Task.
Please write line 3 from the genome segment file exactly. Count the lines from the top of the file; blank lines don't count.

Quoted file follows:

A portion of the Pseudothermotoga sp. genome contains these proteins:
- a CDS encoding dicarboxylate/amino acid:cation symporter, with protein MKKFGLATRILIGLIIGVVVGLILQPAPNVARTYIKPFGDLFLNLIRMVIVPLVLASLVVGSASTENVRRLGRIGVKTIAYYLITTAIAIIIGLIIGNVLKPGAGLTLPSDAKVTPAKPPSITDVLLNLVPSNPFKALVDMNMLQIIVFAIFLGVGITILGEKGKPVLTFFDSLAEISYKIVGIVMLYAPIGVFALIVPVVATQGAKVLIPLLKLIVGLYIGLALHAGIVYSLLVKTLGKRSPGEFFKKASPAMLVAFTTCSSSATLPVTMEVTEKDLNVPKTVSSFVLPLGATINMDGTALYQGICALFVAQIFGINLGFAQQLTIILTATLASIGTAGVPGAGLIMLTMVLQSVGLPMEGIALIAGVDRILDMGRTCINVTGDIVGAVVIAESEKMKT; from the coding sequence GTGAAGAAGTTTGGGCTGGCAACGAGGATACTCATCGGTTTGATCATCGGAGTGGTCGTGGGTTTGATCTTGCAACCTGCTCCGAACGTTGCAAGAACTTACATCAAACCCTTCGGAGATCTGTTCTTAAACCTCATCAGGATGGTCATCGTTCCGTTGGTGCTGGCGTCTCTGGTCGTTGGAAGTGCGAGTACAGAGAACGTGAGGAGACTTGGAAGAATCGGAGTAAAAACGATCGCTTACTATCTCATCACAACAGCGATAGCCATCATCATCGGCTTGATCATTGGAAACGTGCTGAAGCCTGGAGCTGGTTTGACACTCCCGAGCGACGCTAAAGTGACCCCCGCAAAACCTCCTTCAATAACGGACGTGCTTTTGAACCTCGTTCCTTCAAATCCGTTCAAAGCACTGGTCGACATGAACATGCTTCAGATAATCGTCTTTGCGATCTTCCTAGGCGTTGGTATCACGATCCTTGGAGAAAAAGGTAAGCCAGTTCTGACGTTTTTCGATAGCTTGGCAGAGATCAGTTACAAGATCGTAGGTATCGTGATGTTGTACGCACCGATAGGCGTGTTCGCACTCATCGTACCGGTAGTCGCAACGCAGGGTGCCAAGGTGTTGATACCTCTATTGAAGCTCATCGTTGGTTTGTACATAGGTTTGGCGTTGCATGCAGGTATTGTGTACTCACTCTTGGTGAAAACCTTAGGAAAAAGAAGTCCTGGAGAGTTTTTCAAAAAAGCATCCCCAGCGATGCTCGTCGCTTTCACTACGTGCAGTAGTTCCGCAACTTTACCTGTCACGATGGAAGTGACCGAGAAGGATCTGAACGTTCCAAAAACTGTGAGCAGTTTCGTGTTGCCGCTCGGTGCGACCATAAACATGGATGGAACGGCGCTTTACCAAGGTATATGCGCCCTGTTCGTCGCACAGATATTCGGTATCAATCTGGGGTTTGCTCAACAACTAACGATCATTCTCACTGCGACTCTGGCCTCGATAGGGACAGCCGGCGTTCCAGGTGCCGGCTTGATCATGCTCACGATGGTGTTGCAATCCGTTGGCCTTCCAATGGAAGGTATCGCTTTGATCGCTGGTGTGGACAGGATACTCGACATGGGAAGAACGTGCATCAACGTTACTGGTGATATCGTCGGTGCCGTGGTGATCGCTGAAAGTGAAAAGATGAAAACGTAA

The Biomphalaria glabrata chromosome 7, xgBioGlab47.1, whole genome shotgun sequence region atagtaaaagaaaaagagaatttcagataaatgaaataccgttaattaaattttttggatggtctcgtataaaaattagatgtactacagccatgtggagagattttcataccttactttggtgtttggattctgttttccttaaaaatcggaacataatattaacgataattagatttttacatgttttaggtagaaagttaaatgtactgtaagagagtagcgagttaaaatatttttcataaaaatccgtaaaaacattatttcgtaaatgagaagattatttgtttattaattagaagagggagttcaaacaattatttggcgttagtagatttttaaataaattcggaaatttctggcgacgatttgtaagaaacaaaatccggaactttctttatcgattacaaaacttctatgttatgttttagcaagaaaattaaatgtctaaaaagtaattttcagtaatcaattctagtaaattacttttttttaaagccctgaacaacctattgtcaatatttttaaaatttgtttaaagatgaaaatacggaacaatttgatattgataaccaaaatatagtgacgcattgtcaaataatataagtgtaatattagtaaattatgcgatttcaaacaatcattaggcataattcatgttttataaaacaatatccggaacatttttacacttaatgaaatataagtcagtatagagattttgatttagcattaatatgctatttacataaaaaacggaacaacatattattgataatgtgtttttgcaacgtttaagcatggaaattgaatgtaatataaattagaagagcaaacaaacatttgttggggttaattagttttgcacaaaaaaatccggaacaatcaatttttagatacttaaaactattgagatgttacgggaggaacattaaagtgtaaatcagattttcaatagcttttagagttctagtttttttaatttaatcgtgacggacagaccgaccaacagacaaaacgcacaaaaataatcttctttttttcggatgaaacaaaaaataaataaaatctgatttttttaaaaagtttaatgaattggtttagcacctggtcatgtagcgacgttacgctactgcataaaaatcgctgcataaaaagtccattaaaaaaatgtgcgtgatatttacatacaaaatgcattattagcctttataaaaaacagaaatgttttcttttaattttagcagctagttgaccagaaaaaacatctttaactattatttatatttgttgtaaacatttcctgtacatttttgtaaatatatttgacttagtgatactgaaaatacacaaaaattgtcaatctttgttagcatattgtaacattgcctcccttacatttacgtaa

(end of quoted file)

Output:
The Biomphalaria glabrata chromosome 7, xgBioGlab47.1, whole genome shotgun sequence region atagtaaaagaaaaagagaatttcagataaatgaaataccgttaattaaattttttggatggtctcgtataaaaattagatgtactacagccatgtggagagattttcataccttactttggtgtttggattctgttttccttaaaaatcggaacataatattaacgataattagatttttacatgttttaggtagaaagttaaatgtactgtaagagagtagcgagttaaaatatttttcataaaaatccgtaaaaacattatttcgtaaatgagaagattatttgtttattaattagaagagggagttcaaacaattatttggcgttagtagatttttaaataaattcggaaatttctggcgacgatttgtaagaaacaaaatccggaactttctttatcgattacaaaacttctatgttatgttttagcaagaaaattaaatgtctaaaaagtaattttcagtaatcaattctagtaaattacttttttttaaagccctgaacaacctattgtcaatatttttaaaatttgtttaaagatgaaaatacggaacaatttgatattgataaccaaaatatagtgacgcattgtcaaataatataagtgtaatattagtaaattatgcgatttcaaacaatcattaggcataattcatgttttataaaacaatatccggaacatttttacacttaatgaaatataagtcagtatagagattttgatttagcattaatatgctatttacataaaaaacggaacaacatattattgataatgtgtttttgcaacgtttaagcatggaaattgaatgtaatataaattagaagagcaaacaaacatttgttggggttaattagttttgcacaaaaaaatccggaacaatcaatttttagatacttaaaactattgagatgttacgggaggaacattaaagtgtaaatcagattttcaatagcttttagagttctagtttttttaatttaatcgtgacggacagaccgaccaacagacaaaacgcacaaaaataatcttctttttttcggatgaaacaaaaaataaataaaatctgatttttttaaaaagtttaatgaattggtttagcacctggtcatgtagcgacgttacgctactgcataaaaatcgctgcataaaaagtccattaaaaaaatgtgcgtgatatttacatacaaaatgcattattagcctttataaaaaacagaaatgttttcttttaattttagcagctagttgaccagaaaaaacatctttaactattatttatatttgttgtaaacatttcctgtacatttttgtaaatatatttgacttagtgatactgaaaatacacaaaaattgtcaatctttgttagcatattgtaacattgcctcccttacatttacgtaa